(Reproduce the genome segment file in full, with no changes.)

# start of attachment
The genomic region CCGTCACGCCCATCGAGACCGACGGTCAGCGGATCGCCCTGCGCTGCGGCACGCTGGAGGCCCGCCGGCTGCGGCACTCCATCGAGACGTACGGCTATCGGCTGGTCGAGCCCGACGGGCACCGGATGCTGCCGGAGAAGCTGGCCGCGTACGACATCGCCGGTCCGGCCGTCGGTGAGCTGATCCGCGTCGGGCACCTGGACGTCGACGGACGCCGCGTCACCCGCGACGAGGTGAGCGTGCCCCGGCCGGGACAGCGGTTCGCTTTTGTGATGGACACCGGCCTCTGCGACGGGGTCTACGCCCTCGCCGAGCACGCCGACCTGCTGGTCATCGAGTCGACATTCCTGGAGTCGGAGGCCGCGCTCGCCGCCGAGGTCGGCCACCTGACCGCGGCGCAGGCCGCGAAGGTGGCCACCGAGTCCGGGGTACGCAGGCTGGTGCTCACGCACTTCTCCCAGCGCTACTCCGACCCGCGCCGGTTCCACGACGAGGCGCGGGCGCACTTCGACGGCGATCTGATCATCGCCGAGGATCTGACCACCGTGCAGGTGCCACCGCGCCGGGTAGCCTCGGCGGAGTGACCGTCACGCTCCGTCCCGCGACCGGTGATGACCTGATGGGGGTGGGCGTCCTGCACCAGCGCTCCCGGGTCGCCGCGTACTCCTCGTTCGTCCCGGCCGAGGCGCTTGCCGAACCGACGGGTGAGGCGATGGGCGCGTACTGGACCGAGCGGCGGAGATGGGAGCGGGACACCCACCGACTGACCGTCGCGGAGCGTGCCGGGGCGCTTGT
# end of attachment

The genomic region CCGTCACGCCCATCGAGACCGACGGTCAGCGGATCGCCCTGCGCTGCGGCACGCTGGAGGCCCGCCGGCTGCGGCACTCCATCGAGACGTACGGCTATCGGCTGGTCGAGCCCGACGGGCACCGGATGCTGCCGGAGAAGCTGGCCGCGTACGACATCGCCGGTCCGGCCGTCGGTGAGCTGATCCGCGTCGGGCACCTGGACGTCGACGGACGCCGCGTCACCCGCGACGAGGTGAGCGTGCCCCGGCCGGGACAGCGGTTCGCTTTTGTGATGGACACCGGCCTCTGCGACGGGGTCTACGCCCTCGCCGAGCACGCCGACCTGCTGGTCATCGAGTCGACATTCCTGGAGTCGGAGGCCGCGCTCGCCGCCGAGGTCGGCCACCTGACCGCGGCGCAGGCCGCGAAGGTGGCCACCGAGTCCGGGGTACGCAGGCTGGTGCTCACGCACTTCTCCCAGCGCTACTCCGACCCGCGCCGGTTCCACGACGAGGCGCGGGCGCACTTCGACGGCGATCTGATCATCGCCGAGGATCTGACCACCGTGCAGGTGCCACCGCGCCGGGTAGCCTCGGCGGAGTGACCGTCACGCTCCGTCCCGCGACCGGTGATGACCTGATGGGGGTGGGCGTCCTGCACCAGCGCTCCCGGGTCGCCGCGTACTCCTCGTTCGTCCCGGCCGAGGCGCTTGCCGAACCGACGGGTGAGGCGATGGGCGCGTACTGGACCGAGCGGCGGAGATGGGAGCGGGACACCCACCGACTGACCGTCGCGGAGCGTGCCGGGGCGCTTGT